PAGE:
Pulpit and Press, by Mary Baker Eddy
Books by Mary Baker Eddy

page 400

marble stairs of rose pink, and marble approaches.
   The vestibule is a fitting entrance to this magnificent
temple.  In the ceiling is a sunburst with a seven-pointed
star, which illuminates it.  From this are the entrances
leading to the auditorium, the "Mother's Room," and
the directors' room.
   The auditorium is seated with pews of curly birch, upholstered
in old rose plush.  The floor is in white Italian
mosaic, with frieze of the old rose, and the wainscoting
repeats the same tints.  The base and cap are of pink
Tennessee marble.  On the walls are bracketed oxidized
silver lamps of Roman design, and there are frequent
illuminated texts from the Bible and from Mrs. Eddy's
"Science and Health with Key to the Scriptures" impanelled.
A sunburst in the centre of the ceiling takes
the place of chandeliers.  There is a disc of cut glass in

PUL 26

decorative designs, covering one hundred and forty-four
electric lights in the form of a star, which is twenty-one
inches from point to point, the centre being of pure white
light, and each ray under prisms which reflect the rainbow
tints.  The galleries are richly panelled in relief work.
The organ and choir gallery is spacious and rich beyond
the power of words to depict.  The platform - corresponding
to the chancel of an Episcopal church - is a
mosaic work, with richly carved seats following the sweep
of its curve, with a lamp stand of the Renaissance period
on either end, bearing six richly wrought oxidized silver
lamps, eight feet in height.  The great organ comes from
Detroit.  It is one of vast compass, with Aeolian attachment,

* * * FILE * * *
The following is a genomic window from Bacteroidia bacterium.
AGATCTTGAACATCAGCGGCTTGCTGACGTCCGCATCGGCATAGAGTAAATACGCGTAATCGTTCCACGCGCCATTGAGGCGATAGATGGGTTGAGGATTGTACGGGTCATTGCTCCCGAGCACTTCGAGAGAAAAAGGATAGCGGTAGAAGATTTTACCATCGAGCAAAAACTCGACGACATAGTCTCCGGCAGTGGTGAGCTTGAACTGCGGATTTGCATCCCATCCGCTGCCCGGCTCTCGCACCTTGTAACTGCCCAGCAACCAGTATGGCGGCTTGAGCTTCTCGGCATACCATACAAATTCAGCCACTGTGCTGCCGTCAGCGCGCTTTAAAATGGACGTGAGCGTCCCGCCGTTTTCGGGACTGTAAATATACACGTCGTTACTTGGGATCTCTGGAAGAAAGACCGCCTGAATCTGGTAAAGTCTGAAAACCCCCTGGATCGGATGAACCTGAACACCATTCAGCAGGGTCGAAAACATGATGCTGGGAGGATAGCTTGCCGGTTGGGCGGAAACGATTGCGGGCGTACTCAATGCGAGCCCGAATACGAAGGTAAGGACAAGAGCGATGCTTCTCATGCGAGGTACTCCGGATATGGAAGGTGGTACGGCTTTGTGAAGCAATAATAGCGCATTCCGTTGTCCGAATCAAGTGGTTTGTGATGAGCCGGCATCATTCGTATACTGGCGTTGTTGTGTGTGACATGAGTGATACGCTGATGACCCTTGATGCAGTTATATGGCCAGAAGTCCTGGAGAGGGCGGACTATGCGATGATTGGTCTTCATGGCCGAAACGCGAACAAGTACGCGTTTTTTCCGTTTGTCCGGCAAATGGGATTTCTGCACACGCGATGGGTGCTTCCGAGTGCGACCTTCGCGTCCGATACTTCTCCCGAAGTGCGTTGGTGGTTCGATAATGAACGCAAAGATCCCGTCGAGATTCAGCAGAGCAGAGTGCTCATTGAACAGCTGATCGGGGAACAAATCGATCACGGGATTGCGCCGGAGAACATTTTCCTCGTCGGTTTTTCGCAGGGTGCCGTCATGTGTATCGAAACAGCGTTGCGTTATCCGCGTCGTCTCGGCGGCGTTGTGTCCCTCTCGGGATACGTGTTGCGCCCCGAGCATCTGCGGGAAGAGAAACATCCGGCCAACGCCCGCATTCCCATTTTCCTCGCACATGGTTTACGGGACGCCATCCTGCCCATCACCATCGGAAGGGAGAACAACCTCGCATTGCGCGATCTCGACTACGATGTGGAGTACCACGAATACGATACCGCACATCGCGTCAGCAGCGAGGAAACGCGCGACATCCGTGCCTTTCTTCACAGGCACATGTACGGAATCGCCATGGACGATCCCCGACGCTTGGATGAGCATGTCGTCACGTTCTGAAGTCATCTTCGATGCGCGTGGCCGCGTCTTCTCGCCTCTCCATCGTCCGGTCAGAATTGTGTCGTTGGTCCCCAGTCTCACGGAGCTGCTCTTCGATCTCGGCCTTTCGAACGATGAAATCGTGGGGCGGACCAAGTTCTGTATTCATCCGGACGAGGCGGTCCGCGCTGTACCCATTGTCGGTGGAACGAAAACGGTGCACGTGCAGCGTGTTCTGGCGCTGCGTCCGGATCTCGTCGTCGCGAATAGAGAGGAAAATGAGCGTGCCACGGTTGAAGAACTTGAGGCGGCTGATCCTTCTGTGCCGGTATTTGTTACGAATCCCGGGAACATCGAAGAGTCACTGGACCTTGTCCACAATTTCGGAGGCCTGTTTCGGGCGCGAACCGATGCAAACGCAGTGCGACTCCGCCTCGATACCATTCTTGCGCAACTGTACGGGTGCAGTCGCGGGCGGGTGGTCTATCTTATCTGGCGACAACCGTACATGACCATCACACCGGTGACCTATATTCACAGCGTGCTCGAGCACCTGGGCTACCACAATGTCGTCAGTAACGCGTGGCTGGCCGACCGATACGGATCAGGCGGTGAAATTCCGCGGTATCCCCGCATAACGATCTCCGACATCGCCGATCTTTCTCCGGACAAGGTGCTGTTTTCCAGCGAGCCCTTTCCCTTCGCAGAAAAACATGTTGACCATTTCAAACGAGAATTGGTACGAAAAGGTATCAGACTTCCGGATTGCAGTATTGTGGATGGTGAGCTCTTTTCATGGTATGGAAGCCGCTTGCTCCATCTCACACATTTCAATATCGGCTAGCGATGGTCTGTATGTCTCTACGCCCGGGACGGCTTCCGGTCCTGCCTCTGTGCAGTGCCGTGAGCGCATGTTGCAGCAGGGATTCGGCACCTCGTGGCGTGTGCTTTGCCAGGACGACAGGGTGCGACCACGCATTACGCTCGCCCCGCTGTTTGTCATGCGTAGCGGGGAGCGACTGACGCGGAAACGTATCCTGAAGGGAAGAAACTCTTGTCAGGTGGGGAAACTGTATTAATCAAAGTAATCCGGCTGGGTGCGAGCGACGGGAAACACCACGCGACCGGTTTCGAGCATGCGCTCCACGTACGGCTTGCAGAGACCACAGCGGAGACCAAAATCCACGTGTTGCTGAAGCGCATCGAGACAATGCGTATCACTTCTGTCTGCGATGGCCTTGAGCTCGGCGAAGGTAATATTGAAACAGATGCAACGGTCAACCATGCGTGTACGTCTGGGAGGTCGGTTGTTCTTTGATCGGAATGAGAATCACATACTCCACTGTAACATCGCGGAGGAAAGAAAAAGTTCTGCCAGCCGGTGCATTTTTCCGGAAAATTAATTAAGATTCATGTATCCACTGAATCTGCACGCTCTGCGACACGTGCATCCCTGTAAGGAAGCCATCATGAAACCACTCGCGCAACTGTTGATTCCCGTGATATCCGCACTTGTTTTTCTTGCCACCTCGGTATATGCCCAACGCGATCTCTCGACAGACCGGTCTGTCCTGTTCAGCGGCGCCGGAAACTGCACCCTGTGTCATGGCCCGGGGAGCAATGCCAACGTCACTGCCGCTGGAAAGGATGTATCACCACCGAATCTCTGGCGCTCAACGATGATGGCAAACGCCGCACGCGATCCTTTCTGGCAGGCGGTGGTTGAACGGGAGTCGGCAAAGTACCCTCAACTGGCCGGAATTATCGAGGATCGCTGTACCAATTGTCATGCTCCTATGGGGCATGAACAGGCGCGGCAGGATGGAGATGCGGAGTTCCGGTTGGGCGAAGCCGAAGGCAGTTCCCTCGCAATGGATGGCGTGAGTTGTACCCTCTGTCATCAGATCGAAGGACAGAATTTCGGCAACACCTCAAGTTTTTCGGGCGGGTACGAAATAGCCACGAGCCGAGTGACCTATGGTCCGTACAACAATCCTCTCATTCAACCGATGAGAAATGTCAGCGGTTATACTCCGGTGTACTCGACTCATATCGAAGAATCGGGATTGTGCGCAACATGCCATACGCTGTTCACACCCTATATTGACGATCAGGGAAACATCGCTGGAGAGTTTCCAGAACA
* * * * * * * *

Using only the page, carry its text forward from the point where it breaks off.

and cost eleven thousand dollars.  It is the gift of
a single individual - a votive offering of gratitude for the
healing of the wife of the donor.
   The chime of bells includes fifteen, of fine range and
perfect tone.

The "Mother's Room"

   The "Mother's Room" is approached by an entrance of
Italian marble, and over the door, in large golden letters on
a marble tablet, is the word "Love."  In this room the
mosaic marble floor of white has a Romanesque border and
is decorated with sprays of fig leaves bearing fruit.  The
room is toned in pale green with relief in old rose.  The
mantel is of onyx and gold.  Before the great bay window
hangs an Athenian lamp over two hundred years old,
which will be kept always burning day and night. *1  Leading

PUL 27

off the "Mother's Room" are toilet apartments, with
full-length French mirrors and every convenience.

At Mrs. Eddy's request the lamp was not kept burning.
  The directors' room is very beautiful in marble approaches
and rich carving, and off this is a vault for the
safe preservation of papers.
   The vestry seats eight hundred people, and opening from
it are three large class-rooms and the pastor's study.
   The windows are a remarkable feature of this temple.
There are no "memorial" windows; the entire church is a
testimonial, not a memorial - a point that the members
strongly insist upon.
   In the auditorium are two rose windows - one representing
the heavenly city which "cometh down from God
out of heaven," with six small windows beneath, emblematic
of the six water-pots referred to in John ii. 6.  The
other rose window represents the raising of the daughter
of Jairus.  Beneath are two small windows bearing palms
of victory, and others with lamps, typical of Science and
   Another great window tells its pictorial story of the four
Marys - the mother of Jesus, Mary anointing the head of
Jesus, Mary washing the feet of Jesus, Mary at the resurrection;

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 (c) Copyright 1998 - Rolf Witzsche
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